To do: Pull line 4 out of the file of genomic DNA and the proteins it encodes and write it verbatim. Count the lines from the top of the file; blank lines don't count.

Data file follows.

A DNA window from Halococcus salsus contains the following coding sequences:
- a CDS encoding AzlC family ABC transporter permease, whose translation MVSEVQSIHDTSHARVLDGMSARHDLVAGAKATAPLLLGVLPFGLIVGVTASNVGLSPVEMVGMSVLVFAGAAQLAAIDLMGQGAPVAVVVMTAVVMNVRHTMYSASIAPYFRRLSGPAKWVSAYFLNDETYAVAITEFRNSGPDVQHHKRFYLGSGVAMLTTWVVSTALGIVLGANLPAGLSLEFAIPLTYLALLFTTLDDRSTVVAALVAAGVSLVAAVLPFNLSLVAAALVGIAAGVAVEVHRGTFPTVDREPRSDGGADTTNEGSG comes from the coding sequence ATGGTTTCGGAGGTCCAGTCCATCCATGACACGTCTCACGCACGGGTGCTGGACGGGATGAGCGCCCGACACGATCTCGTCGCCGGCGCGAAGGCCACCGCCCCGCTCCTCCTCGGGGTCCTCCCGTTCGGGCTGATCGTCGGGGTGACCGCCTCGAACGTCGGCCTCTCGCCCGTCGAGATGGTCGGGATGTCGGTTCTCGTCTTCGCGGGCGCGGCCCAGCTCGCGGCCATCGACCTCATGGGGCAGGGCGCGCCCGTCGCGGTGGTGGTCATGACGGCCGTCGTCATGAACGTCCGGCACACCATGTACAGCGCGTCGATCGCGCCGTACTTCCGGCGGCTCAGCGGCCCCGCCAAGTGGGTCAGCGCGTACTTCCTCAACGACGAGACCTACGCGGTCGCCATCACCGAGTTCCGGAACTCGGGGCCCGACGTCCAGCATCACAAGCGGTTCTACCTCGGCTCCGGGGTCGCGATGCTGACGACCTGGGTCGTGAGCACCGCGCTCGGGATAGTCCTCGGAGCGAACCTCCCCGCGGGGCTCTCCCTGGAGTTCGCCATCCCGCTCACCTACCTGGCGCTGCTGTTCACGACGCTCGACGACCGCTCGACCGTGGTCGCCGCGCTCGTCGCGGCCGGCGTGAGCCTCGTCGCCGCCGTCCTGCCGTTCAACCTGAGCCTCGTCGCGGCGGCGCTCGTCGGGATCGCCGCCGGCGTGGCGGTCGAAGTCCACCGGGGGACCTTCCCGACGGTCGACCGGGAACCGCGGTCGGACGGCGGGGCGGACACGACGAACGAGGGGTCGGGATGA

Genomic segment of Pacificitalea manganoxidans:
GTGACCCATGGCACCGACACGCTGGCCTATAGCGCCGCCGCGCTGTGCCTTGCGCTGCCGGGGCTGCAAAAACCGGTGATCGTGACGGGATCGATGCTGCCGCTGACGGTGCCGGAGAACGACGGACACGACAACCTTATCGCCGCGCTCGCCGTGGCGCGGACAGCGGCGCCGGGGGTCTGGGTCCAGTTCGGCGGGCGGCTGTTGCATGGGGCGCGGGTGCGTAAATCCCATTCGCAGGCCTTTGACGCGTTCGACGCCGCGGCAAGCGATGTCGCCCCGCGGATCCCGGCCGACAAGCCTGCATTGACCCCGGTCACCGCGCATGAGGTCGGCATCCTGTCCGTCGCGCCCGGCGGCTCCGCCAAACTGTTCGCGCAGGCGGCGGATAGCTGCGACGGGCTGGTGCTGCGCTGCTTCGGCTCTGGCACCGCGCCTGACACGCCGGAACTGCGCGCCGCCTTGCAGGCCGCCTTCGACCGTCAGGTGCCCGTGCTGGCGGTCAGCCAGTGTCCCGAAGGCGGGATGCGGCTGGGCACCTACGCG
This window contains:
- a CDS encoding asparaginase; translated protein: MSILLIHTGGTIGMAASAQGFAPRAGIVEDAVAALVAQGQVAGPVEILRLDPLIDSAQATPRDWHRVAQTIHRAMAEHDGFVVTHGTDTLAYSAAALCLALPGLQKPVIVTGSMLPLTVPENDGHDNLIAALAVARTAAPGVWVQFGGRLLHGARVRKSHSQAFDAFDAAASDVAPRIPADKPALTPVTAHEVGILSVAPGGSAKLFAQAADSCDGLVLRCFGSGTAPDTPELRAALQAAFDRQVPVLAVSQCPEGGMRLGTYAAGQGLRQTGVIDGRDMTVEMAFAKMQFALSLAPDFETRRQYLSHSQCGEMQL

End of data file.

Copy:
GTGACCCATGGCACCGACACGCTGGCCTATAGCGCCGCCGCGCTGTGCCTTGCGCTGCCGGGGCTGCAAAAACCGGTGATCGTGACGGGATCGATGCTGCCGCTGACGGTGCCGGAGAACGACGGACACGACAACCTTATCGCCGCGCTCGCCGTGGCGCGGACAGCGGCGCCGGGGGTCTGGGTCCAGTTCGGCGGGCGGCTGTTGCATGGGGCGCGGGTGCGTAAATCCCATTCGCAGGCCTTTGACGCGTTCGACGCCGCGGCAAGCGATGTCGCCCCGCGGATCCCGGCCGACAAGCCTGCATTGACCCCGGTCACCGCGCATGAGGTCGGCATCCTGTCCGTCGCGCCCGGCGGCTCCGCCAAACTGTTCGCGCAGGCGGCGGATAGCTGCGACGGGCTGGTGCTGCGCTGCTTCGGCTCTGGCACCGCGCCTGACACGCCGGAACTGCGCGCCGCCTTGCAGGCCGCCTTCGACCGTCAGGTGCCCGTGCTGGCGGTCAGCCAGTGTCCCGAAGGCGGGATGCGGCTGGGCACCTACGCG